PIC/C18 Compiler Tips and Troubleshooting

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MPLAB Has Trouble Connecting to the ICD2

If you see the following errors while trying to connect to the ICD2:

ICD0192: Failed to clear COM error.  (RetVal = 0xFFFFFFF0, ErrRet = 0x0)
ICD0021: Unable to connect with MPLAB ICD 2

ICD0019: Communications:  Failed to open port: (Windows::GetLastError() = 0x2, 'The system cannot find the file specified.
ICD0021: Unable to connect with MPLAB ICD 2

Disconnect the reconnect the ICD2 from the USB port, then open the Device Manager (Control panel>System>Hardware>Device Manager) and disable then re-enable the ICD2. Also, be sure that you followed in installation instructions in the manual when you installed the ICD2.


Note that printing floating point types with printf is not supported.

Data Corruption/Erratic Behavior

Beware if you have large arrays as local variables; you run the risk of a stack overflow. Try making large arrays global variables or static variables.

Serial Communications Data Corruption

If you are having trouble with RS-232 communications with other devices, remember that the RS-232 standard uses -8V to -15V for a low signal and 8V to 15V for a high signal, whereas the PIC uses 0V and 5V, respectively. If you are interfacing the PIC with a standard RS-232 device, such as the serial port on a PC, you will need a voltage shifting chip such as the ST232 RS-232 Voltage Shifter.

You should also beware that baud rates are usually not exact. The system's clock generally has to be an integer multiple of the baud rate, so if a device has a 1 MHz clock, it is likely to use a baud rate of 111,111.111 bps (1,000,000/9) instead of the standard 115,200 bps. Although these systems can generally tolerate small differences in the baud rate, the possibility of mismatched baud rates contributing to errors should be kept in mind.

Erratic Behavior at End of Program

If you have a program where the PIC runs through the program once and stops and does nothing until it is reset, place a while(1){} loop at the end of the program to make the PIC enter a trap state.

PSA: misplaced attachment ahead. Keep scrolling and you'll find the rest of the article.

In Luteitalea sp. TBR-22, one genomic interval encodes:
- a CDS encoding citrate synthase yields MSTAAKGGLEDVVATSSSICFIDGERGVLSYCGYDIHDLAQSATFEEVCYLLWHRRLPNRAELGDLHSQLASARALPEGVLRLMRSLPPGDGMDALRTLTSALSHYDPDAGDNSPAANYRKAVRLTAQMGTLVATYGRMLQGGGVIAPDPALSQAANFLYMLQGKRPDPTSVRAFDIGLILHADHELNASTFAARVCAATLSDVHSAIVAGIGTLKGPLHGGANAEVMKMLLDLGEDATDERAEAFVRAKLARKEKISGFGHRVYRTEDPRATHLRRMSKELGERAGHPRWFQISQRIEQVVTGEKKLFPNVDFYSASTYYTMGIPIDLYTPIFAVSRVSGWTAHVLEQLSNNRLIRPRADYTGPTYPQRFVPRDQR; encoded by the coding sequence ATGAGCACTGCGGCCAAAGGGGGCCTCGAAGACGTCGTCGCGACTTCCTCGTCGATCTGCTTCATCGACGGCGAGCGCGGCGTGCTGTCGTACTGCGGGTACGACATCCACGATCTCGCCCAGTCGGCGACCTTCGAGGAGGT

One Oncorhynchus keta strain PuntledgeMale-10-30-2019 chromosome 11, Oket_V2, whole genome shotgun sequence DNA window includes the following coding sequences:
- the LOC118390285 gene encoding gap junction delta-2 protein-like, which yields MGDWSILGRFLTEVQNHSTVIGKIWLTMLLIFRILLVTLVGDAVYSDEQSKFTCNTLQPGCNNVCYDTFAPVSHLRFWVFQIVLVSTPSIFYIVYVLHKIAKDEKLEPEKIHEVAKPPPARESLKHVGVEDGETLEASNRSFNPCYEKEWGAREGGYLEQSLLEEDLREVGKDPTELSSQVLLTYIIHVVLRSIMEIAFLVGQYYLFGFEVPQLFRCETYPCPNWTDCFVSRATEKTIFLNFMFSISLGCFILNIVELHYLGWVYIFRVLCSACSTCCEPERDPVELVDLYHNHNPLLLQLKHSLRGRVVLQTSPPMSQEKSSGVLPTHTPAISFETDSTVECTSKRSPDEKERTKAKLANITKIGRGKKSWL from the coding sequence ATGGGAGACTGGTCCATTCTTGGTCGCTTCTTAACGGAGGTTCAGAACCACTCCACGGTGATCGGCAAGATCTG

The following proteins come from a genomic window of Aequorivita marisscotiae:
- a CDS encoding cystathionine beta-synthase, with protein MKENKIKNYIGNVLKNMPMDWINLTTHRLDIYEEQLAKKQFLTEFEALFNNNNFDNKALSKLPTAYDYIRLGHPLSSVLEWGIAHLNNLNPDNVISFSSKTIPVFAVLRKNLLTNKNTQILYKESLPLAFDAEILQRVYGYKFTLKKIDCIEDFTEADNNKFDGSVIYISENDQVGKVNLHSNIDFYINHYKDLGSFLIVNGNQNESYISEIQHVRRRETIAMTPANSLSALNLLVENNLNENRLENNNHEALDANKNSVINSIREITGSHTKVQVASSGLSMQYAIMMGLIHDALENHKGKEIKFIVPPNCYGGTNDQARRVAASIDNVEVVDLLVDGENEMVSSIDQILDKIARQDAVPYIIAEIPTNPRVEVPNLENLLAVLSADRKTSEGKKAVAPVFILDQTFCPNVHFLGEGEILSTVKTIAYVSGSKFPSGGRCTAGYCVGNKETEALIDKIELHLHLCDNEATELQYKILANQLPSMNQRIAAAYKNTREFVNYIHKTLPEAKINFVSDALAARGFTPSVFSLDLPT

Changes to EEPROM Have No Effect

Try powering down and re-starting the PIC.


Splitting Multi-Byte Data Types into Individual Bytes

There are some situations where you may need to split a multi-byte variable into its component bytes (for example, writing to 16-bit registers or sending data through the serial port).

Using Unions

One way to do this is to use the union data type. A union is like a struct, except all the members share the same location in memory. Therefore, if have a union with one int variable and an array of two char variables, writing to the int variable will automatically fill in the char fields as well, and vice versa.


		unsigned int intVal;
		unsigned char charVal[2];

char byte1;
char byte2;

union UINT_UCHAR splitter;
byte2=splitter.charVal[1]; //byte2 will equal 0xAB
byte1=splitter.charVal[0]; //byte1 will equal 0xCD

In the memory, it looks like this:

PIC C18 union.gif

(MSB=Most Significant Byte, LSB=Least Significant Byte)

Using Arithmetic

Another way of doing this is to use arithmetic. For a 16-bit integer, the most significant byte can be obtained by dividing the value by 256. The least significant byte can be obtained by using the modulus function with 256. Example:

int someInteger;
char byte1;
char byte2;

someInteger = 0xABCD;
byte2 = someInteger/256;
byte1 = someInteger%256;

If you want to join two values:

int someInteger;
char byte1;
char byte2;

byte2 = 0xAB;
byte1 = 0xCD;
someInteger = (unsigned int)byte2*256 + (unsigned int)byte1;

Beware that this isn't going to give you the correct result if you leave byte1 and byte2 as signed chars, because signed chars could be negative. Therefore, we place the (unsigned int) keywords to cast them as unsigned integers before performing the operations.